|Developer:||SimBin Development Team|
|Genres:||Racing / Driving Simulation|
|Release Date:||May 3, 2005|
|Game Modes:||Singleplayer / Multiplayer|
GTR: FIA GT Racing Game doesn’t simulate a form of auto racing found in the United States. It’s based around the FIA GT Championship, a series contested by cars from manufacturers like Ferrari, Dodge, Porsche, and Lamborghini. Their silhouettes are familiar to anyone with even a minimal passion for cars and provide the backbone of the best auto racing simulation since Papyrus closed its doors.
This is the racing simulation that meets everyone’s needs. Arcade, semi-pro, and simulation modes of play are all tuned for their exact audience. A Gran Turismo-like driving experience, with short races against up to eight opponents, comprises Arcade mode. The handling is forgiving, allowing anyone to rip around famous circuits like Spa, Brands Hatch, and Monza. Turning the simulation up to Semi-pro introduces car setup, along with more realistic handling and tougher competition. Simulation mode contains top notch physical car modeling that separates this superb simulation from simpler “racing games,” and provides a full field of realistic AI drivers. GTR literally nails every game type, providing one solid racing package with universal appeal.
The developers went far beyond providing excellent driving. Everything you need to enjoy the game at any level is built right into the interface. The Internet is used transparently to provide you with game updates, news, online racing matchmaking, and by far its best feature, the ability to download car setups from players all over the world. Each car setup is notated and rated by others so you can try out the best. If you’ve always been afraid of racing sims because you don’t know a damper from a gear ratio, GTR removes all that by allowing other gearheads to provide you with a car capable of winning. It’s a positively brilliant addition to this niche genre of games, making it accessible to anyone.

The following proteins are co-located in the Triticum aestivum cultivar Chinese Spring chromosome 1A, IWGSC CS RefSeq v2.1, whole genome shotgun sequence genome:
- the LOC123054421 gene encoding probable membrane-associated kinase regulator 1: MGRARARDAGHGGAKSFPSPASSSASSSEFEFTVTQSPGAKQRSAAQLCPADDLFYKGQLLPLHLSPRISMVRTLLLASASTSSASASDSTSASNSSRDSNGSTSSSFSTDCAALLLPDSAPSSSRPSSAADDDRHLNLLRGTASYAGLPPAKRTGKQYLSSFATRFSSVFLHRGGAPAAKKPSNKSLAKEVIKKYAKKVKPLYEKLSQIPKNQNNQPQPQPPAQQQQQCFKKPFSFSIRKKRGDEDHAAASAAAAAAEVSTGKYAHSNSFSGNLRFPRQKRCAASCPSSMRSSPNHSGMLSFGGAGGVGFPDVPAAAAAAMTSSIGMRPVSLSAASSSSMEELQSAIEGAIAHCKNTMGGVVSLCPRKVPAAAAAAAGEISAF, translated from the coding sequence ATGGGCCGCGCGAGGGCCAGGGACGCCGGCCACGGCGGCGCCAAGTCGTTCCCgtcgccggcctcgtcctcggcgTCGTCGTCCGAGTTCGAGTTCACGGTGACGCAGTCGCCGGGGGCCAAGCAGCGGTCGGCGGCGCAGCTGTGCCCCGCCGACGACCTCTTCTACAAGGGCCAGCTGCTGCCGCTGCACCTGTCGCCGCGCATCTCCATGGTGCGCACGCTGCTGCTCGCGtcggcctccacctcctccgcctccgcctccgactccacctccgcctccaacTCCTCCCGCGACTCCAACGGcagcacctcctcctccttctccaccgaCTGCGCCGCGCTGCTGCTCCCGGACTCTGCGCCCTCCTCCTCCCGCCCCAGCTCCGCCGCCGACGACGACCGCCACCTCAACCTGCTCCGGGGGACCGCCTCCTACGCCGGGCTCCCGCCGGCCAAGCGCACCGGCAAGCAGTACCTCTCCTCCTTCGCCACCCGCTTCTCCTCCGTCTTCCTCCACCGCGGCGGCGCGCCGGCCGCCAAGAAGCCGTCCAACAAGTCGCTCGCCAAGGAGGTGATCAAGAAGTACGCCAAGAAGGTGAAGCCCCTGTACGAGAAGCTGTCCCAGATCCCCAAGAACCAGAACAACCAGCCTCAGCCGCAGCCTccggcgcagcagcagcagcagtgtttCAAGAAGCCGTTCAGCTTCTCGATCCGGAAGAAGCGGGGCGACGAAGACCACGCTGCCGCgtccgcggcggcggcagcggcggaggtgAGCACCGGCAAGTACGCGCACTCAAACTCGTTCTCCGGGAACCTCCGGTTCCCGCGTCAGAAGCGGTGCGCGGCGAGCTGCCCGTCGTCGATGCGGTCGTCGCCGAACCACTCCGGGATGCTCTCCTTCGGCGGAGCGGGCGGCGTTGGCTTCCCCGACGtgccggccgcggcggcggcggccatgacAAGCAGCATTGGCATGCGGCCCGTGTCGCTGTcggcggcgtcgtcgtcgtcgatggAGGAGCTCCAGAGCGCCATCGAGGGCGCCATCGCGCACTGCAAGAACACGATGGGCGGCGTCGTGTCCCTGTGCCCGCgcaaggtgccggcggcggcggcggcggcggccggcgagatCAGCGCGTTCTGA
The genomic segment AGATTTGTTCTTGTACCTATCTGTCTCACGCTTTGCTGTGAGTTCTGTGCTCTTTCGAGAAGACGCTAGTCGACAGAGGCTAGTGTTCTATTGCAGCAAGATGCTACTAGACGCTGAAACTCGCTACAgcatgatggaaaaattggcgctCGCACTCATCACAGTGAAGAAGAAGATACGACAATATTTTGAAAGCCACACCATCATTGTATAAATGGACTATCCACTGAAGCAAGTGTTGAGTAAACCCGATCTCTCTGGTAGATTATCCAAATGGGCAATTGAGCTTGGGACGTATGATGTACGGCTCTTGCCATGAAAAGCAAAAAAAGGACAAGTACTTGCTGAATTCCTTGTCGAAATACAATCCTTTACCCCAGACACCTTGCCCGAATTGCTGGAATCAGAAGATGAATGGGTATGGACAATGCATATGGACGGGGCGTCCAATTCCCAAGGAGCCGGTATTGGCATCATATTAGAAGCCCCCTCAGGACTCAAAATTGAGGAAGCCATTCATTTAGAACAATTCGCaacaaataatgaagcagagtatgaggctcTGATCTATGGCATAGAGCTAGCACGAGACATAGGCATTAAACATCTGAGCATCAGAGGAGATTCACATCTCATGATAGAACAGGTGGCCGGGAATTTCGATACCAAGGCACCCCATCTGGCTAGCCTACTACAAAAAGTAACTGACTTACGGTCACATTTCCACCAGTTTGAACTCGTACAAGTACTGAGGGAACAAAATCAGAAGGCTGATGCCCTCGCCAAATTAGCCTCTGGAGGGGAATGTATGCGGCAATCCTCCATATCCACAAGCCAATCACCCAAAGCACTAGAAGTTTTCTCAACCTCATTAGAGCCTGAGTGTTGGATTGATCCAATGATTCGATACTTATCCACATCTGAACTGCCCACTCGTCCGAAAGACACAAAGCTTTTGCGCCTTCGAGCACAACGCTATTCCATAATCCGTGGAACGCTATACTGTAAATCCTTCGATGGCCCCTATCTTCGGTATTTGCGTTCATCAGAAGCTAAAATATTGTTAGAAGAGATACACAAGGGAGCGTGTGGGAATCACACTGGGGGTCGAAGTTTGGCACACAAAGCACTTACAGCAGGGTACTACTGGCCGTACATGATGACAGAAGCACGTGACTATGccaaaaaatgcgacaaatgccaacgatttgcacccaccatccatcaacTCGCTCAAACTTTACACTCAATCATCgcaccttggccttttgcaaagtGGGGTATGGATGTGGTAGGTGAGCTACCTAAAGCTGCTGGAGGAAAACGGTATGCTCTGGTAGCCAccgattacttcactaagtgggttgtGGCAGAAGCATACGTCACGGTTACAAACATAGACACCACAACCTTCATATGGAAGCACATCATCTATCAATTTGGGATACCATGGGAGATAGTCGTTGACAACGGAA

The game provides distinct driving packages from among the world’s most desirable sports cars. The Dodge Viper is a tail-happy brute force machine that’s a blast to drive. The Ferrari 550 has that trademark Italian engine note recorded from the real thing. Their power in simulation mode strains your ability to finesse the car around the circuit.
There is tremendous variety because the cars all feel so different. There are numerous options allowing you to tailor car control to your own skill level, or lack thereof. If you want to make it easier to apply power when exiting the corners, turn on Traction Control to eliminate that nasty wheelspin. Turn off damage if you’re tired of picking up the pieces after failing to get Spa’s twists and turns just right. The game goes out of its way to make you feel welcome, no matter how hardcore a race fan you are. But it never shies away from offering a full-featured racing sim on the level of Grand Prix Legends if that’s more your speed.
A steering wheel and pedals are handy if you’re going to take on the simulation mode. A variety of devices are supported, including a head-tracking display that immerses you in a complete virtual cockpit. In just one more nod toward complaints leveled at other sims, you can even adjust the seat visually to where you’re most comfortable. If you only want to rip around in arcade mode, any analog control provides a total blast through the game’s top-notch circuits. The cars bob and sway on the tires with an uncanny realism and precision that you can turn off, just like everything else. The amount of detail evident in the driving, the audio, the visual presentation and the interface is simply incredible and perfectly customizable.
The game was designed in part by real drivers competing in the FIA GT Championship, so it’s really no surprise that the on-track product would be so good. Clearly these folks also played a pile of racing simulations and fixed everything that nagged at people in prior products all in one fell swoop. GTR is a brilliant game simulation that belongs on every gamer’s shelf.
System Requirements: Pentium III 1.2 Ghz, 384 MB RAM, 64 MB Video, WinXP